In the village of Funar, located in the central highlands of Timor-Leste, the disturbing events of the twenty-four-year-long Indonesian occupation are rarely articulated in narratives of suffering. Instead, the highlanders emphasize the significance of their return to the sacred land of the ancestors, a place where “gold” is abundant and life is thought to originate. On the one hand, this collective amnesia is due to villagers’ exclusion from contemporary nation-building processes, which bestow recognition only on those who actively participated in the resistance struggle against Indonesia. On the other hand, the cultural revival and the privileging of the ancestral landscape and traditions over narratives of suffering derive from a particular understanding of how human subjects are constituted. Before life and after death, humans and the land are composed of the same substance; only during life are they separated. To recover from the forced dislocation the highlanders experienced under the Indonesian occupation, they thus seek to reestablish a mythical, primordial unity with the land by reinvigorating ancestral practices.
Never leaving out of sight the intense political and emotional dilemmas imposed by the past on people’s daily lives, The Land of Gold seeks to go beyond prevailing theories of post-conflict reconstruction that prioritize human relationships. Instead, it explores the significance of people’s affective and ritual engagement with the environment and with their ancestors as survivors come to terms with the disruptive events of the past.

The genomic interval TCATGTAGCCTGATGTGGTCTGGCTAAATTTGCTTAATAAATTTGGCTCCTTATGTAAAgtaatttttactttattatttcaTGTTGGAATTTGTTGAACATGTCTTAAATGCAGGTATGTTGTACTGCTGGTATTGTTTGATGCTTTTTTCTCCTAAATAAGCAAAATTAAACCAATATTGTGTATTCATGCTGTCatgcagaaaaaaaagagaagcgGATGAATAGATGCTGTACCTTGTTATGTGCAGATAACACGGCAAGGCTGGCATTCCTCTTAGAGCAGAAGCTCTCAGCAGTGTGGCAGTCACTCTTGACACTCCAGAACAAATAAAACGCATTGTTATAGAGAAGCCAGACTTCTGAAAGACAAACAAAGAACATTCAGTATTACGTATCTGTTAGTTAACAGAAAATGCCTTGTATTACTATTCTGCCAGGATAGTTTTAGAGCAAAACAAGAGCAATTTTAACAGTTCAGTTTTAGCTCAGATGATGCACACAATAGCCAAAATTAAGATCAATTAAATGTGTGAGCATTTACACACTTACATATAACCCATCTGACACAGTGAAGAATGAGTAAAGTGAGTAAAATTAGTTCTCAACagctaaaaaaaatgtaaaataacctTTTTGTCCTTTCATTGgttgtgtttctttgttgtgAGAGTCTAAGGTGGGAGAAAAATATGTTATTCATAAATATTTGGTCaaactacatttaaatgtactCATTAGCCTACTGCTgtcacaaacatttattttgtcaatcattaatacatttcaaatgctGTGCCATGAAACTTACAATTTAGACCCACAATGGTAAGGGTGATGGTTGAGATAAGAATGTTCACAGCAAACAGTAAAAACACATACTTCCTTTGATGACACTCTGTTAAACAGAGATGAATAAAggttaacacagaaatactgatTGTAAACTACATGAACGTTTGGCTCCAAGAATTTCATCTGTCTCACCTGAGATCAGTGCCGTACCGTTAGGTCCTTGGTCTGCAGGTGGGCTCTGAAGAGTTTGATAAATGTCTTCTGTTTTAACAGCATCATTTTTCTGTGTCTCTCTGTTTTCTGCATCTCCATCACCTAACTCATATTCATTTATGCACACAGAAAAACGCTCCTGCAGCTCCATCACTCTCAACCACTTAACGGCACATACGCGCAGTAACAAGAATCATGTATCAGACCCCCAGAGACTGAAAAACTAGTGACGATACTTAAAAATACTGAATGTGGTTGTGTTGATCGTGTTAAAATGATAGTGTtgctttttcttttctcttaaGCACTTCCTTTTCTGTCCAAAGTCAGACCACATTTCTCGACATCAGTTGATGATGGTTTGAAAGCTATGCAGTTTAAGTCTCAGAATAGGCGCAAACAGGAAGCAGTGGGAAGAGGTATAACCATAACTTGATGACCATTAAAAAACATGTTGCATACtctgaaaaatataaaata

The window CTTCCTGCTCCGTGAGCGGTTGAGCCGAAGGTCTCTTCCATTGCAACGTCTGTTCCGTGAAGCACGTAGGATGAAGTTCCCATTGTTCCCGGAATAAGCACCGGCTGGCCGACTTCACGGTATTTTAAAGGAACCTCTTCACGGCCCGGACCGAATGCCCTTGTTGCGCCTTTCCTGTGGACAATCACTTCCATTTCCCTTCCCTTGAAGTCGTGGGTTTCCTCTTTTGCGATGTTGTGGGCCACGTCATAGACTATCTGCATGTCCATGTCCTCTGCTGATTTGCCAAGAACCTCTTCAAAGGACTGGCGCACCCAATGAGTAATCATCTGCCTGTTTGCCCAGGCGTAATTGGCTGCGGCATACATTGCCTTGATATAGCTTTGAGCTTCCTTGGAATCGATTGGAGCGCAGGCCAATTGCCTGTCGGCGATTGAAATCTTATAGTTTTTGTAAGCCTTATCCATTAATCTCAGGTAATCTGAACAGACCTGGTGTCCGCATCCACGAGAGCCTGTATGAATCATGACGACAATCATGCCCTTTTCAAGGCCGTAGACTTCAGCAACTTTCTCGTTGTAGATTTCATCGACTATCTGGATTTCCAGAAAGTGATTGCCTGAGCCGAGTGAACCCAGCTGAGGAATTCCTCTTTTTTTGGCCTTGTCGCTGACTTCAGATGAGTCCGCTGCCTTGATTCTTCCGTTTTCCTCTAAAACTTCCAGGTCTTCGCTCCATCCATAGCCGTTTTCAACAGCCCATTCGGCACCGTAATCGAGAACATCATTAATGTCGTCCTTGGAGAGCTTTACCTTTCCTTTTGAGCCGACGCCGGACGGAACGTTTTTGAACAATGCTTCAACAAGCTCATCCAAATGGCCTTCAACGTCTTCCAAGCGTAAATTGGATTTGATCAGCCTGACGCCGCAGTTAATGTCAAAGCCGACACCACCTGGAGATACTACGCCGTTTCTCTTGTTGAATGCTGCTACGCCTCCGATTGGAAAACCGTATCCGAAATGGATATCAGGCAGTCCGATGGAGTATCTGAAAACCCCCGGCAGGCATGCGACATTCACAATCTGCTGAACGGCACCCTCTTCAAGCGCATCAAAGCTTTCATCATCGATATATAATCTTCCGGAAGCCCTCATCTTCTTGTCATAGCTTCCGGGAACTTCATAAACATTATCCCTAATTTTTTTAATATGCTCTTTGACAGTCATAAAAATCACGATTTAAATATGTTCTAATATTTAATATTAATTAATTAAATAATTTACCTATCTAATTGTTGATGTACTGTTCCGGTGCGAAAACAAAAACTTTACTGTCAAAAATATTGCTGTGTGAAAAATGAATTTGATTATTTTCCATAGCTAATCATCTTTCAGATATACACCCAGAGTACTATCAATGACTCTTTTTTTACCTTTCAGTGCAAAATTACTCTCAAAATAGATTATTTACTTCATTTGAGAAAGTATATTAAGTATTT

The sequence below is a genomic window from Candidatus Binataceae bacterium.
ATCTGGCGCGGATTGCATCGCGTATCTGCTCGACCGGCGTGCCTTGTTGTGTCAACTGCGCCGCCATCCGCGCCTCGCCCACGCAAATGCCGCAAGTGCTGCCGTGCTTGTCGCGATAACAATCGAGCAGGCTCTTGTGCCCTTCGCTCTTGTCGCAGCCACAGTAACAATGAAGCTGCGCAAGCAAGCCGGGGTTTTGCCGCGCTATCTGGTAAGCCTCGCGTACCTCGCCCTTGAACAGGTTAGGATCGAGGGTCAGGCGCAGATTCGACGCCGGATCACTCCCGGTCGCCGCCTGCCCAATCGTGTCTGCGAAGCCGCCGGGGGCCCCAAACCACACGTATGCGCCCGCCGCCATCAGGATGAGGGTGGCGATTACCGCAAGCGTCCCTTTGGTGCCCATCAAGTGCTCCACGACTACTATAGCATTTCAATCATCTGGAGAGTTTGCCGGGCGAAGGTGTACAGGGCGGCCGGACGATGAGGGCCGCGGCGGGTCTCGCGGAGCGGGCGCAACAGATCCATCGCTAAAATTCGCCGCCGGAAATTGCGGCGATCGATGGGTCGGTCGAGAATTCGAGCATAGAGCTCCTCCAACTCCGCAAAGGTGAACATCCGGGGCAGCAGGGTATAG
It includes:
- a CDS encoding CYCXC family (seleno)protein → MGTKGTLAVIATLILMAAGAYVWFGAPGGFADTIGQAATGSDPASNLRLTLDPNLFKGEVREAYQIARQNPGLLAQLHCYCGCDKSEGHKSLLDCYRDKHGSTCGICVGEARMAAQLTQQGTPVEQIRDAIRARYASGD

Judith Bovensiepen is a social anthropologist with an interest in island Southeast Asia, especially Timor-Leste, where she has been carrying out fieldwork since 2005. She joined the University of Kent in 2011, after spending one year as a postdoctoral fellow at the Musée du Quai Branly, Paris. She holds a PhD from the London School of Economics and Political Science and a BS in anthropology from University College London, and she has studied in France at the Ecole Normale Supérieure and the Ecole des Hautes Etudes en Sciences Sociales.
Land of Gold is an ethnography of post-conflict life in East Timor that is at once lyrical and devastating. By tracing how diverse relationships of loss, reclamation, and reimagination to the land shape and are shaped by survivors, Judith Bovensiepen offers a new understanding of the long years of war that captures both the personal and the political.—Tyrell Haberkorn, College of Asia and the Pacific, ANU
In Land of Gold, Judith Bovensiepen brings a much needed ethnographic perspective to the study of social life in rural, post-occupation Timor-Leste. Villagers who returned to their ancestral origin place after a lengthy period of forced displacement had to reestablish social relations and restore their connections with the spiritual powers of the land. Bovensiepen demonstrates that the ritual processes in which these two imperatives were entangled were fraught with conflicts, tensions, and dilemmas. She argues persuasively that ritual performances brought the traumatic past into the present. As an analysis of how historical experience of political violence both shapes and is shaped by local cultural forms, the book has relevance beyond the region and beyond anthropology.—Elizabeth G. Traube, Wesleyan University